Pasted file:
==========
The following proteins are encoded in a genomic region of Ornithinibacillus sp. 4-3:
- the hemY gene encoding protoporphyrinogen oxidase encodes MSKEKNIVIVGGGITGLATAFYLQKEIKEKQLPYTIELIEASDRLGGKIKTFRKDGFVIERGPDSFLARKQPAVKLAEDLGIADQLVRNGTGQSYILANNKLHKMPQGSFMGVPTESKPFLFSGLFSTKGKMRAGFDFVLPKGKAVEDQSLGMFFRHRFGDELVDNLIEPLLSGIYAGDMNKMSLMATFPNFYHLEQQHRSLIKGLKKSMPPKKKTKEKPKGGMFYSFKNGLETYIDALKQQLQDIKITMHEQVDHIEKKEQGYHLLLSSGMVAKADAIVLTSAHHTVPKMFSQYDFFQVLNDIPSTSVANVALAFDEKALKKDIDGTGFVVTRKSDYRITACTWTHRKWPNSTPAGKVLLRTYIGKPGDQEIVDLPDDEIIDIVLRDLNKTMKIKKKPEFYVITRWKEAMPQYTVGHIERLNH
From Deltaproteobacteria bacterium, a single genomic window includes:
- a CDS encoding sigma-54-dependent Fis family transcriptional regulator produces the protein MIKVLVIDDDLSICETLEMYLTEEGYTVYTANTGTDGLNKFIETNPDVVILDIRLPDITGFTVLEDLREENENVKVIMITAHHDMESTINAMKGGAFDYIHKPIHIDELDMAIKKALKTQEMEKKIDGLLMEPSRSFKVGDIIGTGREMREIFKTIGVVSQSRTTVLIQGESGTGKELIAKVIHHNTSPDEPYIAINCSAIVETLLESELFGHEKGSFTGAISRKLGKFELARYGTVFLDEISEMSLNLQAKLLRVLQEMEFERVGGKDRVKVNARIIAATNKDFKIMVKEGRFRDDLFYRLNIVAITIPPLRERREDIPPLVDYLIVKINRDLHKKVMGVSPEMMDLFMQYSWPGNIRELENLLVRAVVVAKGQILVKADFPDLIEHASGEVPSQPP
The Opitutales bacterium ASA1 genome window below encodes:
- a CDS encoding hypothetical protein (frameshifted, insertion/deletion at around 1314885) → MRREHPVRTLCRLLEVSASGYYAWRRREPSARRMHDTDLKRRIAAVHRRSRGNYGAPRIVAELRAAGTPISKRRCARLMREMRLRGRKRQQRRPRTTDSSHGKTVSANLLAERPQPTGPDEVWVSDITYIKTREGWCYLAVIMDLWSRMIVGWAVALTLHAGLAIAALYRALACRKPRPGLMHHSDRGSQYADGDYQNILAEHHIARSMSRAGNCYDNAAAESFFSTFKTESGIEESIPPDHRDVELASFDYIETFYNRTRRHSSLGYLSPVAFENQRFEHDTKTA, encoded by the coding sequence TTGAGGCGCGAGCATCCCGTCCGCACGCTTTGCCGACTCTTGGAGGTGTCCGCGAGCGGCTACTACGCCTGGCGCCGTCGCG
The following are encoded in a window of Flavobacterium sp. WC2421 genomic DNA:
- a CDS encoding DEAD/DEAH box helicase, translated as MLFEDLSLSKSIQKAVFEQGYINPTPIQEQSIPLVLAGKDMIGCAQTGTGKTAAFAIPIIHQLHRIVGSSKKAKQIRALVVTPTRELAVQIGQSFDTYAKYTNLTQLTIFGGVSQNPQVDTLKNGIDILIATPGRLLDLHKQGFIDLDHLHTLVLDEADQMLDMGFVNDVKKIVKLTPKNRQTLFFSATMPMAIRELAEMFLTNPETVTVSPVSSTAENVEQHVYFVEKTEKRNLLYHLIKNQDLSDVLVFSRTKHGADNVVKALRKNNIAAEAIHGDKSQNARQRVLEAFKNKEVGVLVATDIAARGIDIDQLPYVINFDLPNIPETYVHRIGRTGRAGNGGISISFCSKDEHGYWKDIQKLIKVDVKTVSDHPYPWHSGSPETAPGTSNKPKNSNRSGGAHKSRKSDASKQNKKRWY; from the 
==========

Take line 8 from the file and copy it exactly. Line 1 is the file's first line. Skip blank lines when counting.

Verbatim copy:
- a CDS encoding DEAD/DEAH box helicase, translated as MLFEDLSLSKSIQKAVFEQGYINPTPIQEQSIPLVLAGKDMIGCAQTGTGKTAAFAIPIIHQLHRIVGSSKKAKQIRALVVTPTRELAVQIGQSFDTYAKYTNLTQLTIFGGVSQNPQVDTLKNGIDILIATPGRLLDLHKQGFIDLDHLHTLVLDEADQMLDMGFVNDVKKIVKLTPKNRQTLFFSATMPMAIRELAEMFLTNPETVTVSPVSSTAENVEQHVYFVEKTEKRNLLYHLIKNQDLSDVLVFSRTKHGADNVVKALRKNNIAAEAIHGDKSQNARQRVLEAFKNKEVGVLVATDIAARGIDIDQLPYVINFDLPNIPETYVHRIGRTGRAGNGGISISFCSKDEHGYWKDIQKLIKVDVKTVSDHPYPWHSGSPETAPGTSNKPKNSNRSGGAHKSRKSDASKQNKKRWY; from the 